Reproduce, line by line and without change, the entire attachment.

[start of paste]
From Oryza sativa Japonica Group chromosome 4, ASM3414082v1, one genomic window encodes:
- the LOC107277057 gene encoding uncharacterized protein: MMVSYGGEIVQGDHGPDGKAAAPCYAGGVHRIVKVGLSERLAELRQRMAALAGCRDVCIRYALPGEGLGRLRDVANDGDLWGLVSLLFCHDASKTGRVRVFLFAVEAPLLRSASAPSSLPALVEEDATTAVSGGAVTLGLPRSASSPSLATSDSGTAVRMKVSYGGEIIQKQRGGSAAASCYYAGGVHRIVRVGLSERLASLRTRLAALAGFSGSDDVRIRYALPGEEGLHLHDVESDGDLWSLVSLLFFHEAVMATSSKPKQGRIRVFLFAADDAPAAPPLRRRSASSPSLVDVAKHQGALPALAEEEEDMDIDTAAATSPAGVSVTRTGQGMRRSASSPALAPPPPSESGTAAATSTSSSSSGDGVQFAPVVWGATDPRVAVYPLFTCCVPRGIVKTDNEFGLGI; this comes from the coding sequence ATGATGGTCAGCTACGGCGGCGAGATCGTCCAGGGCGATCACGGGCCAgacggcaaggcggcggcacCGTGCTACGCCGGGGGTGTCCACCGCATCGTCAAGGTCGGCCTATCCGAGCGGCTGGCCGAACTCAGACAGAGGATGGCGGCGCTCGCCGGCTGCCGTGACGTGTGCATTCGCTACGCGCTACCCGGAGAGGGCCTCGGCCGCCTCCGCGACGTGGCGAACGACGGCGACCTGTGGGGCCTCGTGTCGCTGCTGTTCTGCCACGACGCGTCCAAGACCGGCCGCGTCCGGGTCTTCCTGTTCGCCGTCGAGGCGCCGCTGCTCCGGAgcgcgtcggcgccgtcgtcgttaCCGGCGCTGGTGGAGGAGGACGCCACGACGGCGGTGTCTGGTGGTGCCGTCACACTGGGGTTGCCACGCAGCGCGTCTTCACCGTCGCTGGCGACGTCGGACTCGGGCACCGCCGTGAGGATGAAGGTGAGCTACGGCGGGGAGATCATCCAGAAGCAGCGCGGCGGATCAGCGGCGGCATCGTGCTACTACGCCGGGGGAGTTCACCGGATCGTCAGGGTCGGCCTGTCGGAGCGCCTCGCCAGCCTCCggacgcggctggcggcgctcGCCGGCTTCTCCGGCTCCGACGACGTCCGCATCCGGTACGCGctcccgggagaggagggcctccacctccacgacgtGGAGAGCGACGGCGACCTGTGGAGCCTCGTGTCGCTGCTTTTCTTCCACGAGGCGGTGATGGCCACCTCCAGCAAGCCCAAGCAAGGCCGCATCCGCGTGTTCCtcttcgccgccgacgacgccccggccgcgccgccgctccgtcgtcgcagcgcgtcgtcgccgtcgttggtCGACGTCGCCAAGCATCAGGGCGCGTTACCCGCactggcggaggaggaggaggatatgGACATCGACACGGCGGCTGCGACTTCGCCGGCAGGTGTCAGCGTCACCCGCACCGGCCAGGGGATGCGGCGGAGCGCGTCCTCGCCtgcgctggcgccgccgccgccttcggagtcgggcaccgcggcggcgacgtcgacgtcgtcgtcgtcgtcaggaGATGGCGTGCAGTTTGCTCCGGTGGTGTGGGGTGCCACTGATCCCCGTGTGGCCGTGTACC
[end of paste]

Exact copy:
From Oryza sativa Japonica Group chromosome 4, ASM3414082v1, one genomic window encodes:
- the LOC107277057 gene encoding uncharacterized protein: MMVSYGGEIVQGDHGPDGKAAAPCYAGGVHRIVKVGLSERLAELRQRMAALAGCRDVCIRYALPGEGLGRLRDVANDGDLWGLVSLLFCHDASKTGRVRVFLFAVEAPLLRSASAPSSLPALVEEDATTAVSGGAVTLGLPRSASSPSLATSDSGTAVRMKVSYGGEIIQKQRGGSAAASCYYAGGVHRIVRVGLSERLASLRTRLAALAGFSGSDDVRIRYALPGEEGLHLHDVESDGDLWSLVSLLFFHEAVMATSSKPKQGRIRVFLFAADDAPAAPPLRRRSASSPSLVDVAKHQGALPALAEEEEDMDIDTAAATSPAGVSVTRTGQGMRRSASSPALAPPPPSESGTAAATSTSSSSSGDGVQFAPVVWGATDPRVAVYPLFTCCVPRGIVKTDNEFGLGI; this comes from the coding sequence ATGATGGTCAGCTACGGCGGCGAGATCGTCCAGGGCGATCACGGGCCAgacggcaaggcggcggcacCGTGCTACGCCGGGGGTGTCCACCGCATCGTCAAGGTCGGCCTATCCGAGCGGCTGGCCGAACTCAGACAGAGGATGGCGGCGCTCGCCGGCTGCCGTGACGTGTGCATTCGCTACGCGCTACCCGGAGAGGGCCTCGGCCGCCTCCGCGACGTGGCGAACGACGGCGACCTGTGGGGCCTCGTGTCGCTGCTGTTCTGCCACGACGCGTCCAAGACCGGCCGCGTCCGGGTCTTCCTGTTCGCCGTCGAGGCGCCGCTGCTCCGGAgcgcgtcggcgccgtcgtcgttaCCGGCGCTGGTGGAGGAGGACGCCACGACGGCGGTGTCTGGTGGTGCCGTCACACTGGGGTTGCCACGCAGCGCGTCTTCACCGTCGCTGGCGACGTCGGACTCGGGCACCGCCGTGAGGATGAAGGTGAGCTACGGCGGGGAGATCATCCAGAAGCAGCGCGGCGGATCAGCGGCGGCATCGTGCTACTACGCCGGGGGAGTTCACCGGATCGTCAGGGTCGGCCTGTCGGAGCGCCTCGCCAGCCTCCggacgcggctggcggcgctcGCCGGCTTCTCCGGCTCCGACGACGTCCGCATCCGGTACGCGctcccgggagaggagggcctccacctccacgacgtGGAGAGCGACGGCGACCTGTGGAGCCTCGTGTCGCTGCTTTTCTTCCACGAGGCGGTGATGGCCACCTCCAGCAAGCCCAAGCAAGGCCGCATCCGCGTGTTCCtcttcgccgccgacgacgccccggccgcgccgccgctccgtcgtcgcagcgcgtcgtcgccgtcgttggtCGACGTCGCCAAGCATCAGGGCGCGTTACCCGCactggcggaggaggaggaggatatgGACATCGACACGGCGGCTGCGACTTCGCCGGCAGGTGTCAGCGTCACCCGCACCGGCCAGGGGATGCGGCGGAGCGCGTCCTCGCCtgcgctggcgccgccgccgccttcggagtcgggcaccgcggcggcgacgtcgacgtcgtcgtcgtcgtcaggaGATGGCGTGCAGTTTGCTCCGGTGGTGTGGGGTGCCACTGATCCCCGTGTGGCCGTGTACC